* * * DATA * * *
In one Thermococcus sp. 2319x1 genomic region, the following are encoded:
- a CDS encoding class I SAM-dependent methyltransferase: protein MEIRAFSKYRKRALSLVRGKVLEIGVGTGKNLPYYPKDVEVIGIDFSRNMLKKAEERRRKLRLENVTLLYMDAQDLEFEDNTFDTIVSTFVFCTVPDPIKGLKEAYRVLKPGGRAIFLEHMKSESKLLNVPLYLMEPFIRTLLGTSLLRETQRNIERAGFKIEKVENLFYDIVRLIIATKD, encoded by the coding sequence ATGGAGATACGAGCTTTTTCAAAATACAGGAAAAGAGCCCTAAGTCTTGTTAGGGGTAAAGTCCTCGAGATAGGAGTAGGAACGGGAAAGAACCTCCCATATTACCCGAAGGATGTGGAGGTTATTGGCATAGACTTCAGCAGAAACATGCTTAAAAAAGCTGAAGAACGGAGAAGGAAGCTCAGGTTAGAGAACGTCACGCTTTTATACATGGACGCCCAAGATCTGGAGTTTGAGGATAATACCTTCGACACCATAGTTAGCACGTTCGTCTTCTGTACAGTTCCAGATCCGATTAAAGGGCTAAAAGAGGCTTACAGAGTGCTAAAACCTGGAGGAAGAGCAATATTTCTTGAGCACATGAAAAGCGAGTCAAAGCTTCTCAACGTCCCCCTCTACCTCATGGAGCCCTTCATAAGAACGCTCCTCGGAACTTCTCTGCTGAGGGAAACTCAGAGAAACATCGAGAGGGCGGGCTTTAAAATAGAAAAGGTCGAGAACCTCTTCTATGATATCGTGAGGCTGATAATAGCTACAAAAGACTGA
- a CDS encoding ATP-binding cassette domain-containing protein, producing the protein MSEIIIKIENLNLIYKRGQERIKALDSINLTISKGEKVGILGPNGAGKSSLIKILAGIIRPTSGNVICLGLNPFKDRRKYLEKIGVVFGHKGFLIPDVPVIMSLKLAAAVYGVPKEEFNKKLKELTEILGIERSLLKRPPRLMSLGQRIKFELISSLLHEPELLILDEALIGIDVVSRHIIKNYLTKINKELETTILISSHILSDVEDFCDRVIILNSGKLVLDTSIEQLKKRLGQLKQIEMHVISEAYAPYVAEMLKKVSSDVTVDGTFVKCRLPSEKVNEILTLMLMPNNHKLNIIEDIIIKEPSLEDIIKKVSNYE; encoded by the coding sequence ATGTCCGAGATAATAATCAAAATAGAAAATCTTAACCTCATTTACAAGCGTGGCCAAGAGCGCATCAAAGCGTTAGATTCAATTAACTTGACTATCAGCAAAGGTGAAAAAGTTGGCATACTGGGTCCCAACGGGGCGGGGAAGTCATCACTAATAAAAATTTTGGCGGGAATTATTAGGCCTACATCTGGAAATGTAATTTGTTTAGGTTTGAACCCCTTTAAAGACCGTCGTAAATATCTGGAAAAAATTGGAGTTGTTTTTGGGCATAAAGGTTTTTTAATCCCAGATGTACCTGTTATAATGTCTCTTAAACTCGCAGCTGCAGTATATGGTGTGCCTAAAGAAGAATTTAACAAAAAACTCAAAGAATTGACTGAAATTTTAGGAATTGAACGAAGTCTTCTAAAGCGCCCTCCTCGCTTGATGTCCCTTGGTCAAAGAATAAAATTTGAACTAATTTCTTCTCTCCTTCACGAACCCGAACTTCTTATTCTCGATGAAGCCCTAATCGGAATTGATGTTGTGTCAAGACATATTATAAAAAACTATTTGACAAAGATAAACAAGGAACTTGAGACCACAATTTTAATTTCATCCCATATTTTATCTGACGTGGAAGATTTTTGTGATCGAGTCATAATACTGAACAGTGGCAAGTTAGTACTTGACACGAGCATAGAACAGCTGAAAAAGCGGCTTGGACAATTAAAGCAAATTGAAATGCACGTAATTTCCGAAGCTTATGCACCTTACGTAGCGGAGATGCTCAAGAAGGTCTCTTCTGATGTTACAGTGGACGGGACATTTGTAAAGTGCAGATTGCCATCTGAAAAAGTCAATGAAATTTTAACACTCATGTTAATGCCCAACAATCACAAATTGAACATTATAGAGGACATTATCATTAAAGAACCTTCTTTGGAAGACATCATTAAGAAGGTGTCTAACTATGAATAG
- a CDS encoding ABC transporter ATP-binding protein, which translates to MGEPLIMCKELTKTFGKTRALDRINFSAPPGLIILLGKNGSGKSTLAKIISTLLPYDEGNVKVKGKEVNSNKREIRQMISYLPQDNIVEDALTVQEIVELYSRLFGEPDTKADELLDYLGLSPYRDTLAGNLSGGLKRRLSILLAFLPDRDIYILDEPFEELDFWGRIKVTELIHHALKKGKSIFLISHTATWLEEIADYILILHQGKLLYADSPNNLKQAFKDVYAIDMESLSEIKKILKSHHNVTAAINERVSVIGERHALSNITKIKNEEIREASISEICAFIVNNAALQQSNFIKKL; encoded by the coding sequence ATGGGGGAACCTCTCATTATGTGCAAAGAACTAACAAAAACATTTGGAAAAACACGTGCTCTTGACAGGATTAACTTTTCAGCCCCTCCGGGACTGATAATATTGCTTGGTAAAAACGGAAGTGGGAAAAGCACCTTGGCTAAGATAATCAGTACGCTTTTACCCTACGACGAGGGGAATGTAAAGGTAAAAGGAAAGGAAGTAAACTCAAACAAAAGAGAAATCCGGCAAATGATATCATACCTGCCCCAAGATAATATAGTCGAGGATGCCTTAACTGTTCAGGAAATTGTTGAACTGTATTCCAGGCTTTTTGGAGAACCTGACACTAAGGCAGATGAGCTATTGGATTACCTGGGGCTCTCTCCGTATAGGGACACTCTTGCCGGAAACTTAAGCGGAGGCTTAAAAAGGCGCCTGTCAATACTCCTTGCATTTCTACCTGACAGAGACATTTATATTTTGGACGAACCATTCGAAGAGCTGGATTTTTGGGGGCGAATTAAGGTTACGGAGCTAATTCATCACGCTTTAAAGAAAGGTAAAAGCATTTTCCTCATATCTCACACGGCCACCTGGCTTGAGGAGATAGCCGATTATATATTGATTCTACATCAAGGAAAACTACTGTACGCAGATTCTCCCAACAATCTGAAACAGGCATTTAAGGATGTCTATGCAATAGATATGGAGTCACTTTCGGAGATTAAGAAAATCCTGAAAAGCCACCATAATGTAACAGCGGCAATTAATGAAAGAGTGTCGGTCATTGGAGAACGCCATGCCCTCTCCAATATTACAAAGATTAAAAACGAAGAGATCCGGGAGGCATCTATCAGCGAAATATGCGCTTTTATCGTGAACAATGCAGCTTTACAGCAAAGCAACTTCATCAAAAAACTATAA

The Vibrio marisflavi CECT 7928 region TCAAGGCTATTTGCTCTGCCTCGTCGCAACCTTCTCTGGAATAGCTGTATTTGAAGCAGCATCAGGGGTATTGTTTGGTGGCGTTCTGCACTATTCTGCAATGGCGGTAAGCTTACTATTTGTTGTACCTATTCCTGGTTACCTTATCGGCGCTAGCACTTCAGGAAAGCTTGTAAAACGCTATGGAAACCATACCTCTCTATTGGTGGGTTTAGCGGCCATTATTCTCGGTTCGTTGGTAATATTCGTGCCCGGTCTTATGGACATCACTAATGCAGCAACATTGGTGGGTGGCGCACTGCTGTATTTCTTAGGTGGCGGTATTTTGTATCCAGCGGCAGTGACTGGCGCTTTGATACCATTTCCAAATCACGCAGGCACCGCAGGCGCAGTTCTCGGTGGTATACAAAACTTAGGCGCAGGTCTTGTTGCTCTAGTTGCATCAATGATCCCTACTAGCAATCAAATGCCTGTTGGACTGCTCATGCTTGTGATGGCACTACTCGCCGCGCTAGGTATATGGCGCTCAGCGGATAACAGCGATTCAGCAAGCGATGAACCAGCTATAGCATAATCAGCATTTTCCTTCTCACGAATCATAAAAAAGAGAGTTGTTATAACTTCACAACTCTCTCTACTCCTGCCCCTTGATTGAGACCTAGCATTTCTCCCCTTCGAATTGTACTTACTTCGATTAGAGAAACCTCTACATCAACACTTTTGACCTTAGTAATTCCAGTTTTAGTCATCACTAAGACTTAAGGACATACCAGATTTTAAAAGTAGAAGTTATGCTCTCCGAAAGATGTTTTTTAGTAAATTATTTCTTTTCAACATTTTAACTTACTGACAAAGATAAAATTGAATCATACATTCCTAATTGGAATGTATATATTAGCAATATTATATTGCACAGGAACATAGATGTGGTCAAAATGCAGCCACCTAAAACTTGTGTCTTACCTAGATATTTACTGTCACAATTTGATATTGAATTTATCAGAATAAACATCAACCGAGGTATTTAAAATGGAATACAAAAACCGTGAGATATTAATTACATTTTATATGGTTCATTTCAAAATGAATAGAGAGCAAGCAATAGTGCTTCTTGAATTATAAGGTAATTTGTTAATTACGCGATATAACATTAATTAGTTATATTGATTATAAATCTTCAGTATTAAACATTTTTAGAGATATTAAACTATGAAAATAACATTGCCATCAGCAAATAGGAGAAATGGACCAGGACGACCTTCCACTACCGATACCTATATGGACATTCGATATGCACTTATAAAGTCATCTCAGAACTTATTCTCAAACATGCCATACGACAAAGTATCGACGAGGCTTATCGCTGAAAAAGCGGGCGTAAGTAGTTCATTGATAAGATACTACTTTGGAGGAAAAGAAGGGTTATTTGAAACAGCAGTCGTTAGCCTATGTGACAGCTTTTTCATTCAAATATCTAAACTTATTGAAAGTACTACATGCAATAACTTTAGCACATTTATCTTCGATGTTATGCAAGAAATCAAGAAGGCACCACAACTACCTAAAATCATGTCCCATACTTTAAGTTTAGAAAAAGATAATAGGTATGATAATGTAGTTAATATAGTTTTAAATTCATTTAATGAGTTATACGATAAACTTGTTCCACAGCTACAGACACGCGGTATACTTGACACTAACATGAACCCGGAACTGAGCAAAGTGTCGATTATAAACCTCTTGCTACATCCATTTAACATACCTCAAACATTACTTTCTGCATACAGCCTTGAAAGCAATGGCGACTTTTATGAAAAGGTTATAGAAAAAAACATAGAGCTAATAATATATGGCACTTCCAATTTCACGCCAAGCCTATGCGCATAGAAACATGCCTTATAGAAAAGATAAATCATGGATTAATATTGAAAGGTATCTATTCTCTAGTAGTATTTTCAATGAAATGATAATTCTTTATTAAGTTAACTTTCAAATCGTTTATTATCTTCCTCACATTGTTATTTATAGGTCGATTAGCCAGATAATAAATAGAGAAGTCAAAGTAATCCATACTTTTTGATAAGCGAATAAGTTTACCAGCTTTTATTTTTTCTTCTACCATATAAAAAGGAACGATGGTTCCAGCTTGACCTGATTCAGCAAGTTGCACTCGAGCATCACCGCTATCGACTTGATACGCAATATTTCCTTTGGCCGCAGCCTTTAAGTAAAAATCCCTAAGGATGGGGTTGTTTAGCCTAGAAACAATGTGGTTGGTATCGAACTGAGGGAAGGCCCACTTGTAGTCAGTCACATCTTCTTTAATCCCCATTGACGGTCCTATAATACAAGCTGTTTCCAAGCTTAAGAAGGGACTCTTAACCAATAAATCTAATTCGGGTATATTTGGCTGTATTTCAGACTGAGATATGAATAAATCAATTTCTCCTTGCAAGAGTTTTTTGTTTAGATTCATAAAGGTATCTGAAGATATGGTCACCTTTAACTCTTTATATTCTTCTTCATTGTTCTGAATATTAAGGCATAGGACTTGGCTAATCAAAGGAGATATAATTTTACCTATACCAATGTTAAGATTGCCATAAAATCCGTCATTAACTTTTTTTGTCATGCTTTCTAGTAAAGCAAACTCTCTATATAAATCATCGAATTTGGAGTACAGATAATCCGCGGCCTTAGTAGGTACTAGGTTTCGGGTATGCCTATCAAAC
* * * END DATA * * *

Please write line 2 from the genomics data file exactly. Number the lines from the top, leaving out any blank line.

- a CDS encoding class I SAM-dependent methyltransferase: protein MEIRAFSKYRKRALSLVRGKVLEIGVGTGKNLPYYPKDVEVIGIDFSRNMLKKAEERRRKLRLENVTLLYMDAQDLEFEDNTFDTIVSTFVFCTVPDPIKGLKEAYRVLKPGGRAIFLEHMKSESKLLNVPLYLMEPFIRTLLGTSLLRETQRNIERAGFKIEKVENLFYDIVRLIIATKD, encoded by the coding sequence ATGGAGATACGAGCTTTTTCAAAATACAGGAAAAGAGCCCTAAGTCTTGTTAGGGGTAAAGTCCTCGAGATAGGAGTAGGAACGGGAAAGAACCTCCCATATTACCCGAAGGATGTGGAGGTTATTGGCATAGACTTCAGCAGAAACATGCTTAAAAAAGCTGAAGAACGGAGAAGGAAGCTCAGGTTAGAGAACGTCACGCTTTTATACATGGACGCCCAAGATCTGGAGTTTGAGGATAATACCTTCGACACCATAGTTAGCACGTTCGTCTTCTGTACAGTTCCAGATCCGATTAAAGGGCTAAAAGAGGCTTACAGAGTGCTAAAACCTGGAGGAAGAGCAATATTTCTTGAGCACATGAAAAGCGAGTCAAAGCTTCTCAACGTCCCCCTCTACCTCATGGAGCCCTTCATAAGAACGCTCCTCGGAACTTCTCTGCTGAGGGAAACTCAGAGAAACATCGAGAGGGCGGGCTTTAAAATAGAAAAGGTCGAGAACCTCTTCTATGATATCGTGAGGCTGATAATAGCTACAAAAGACTGA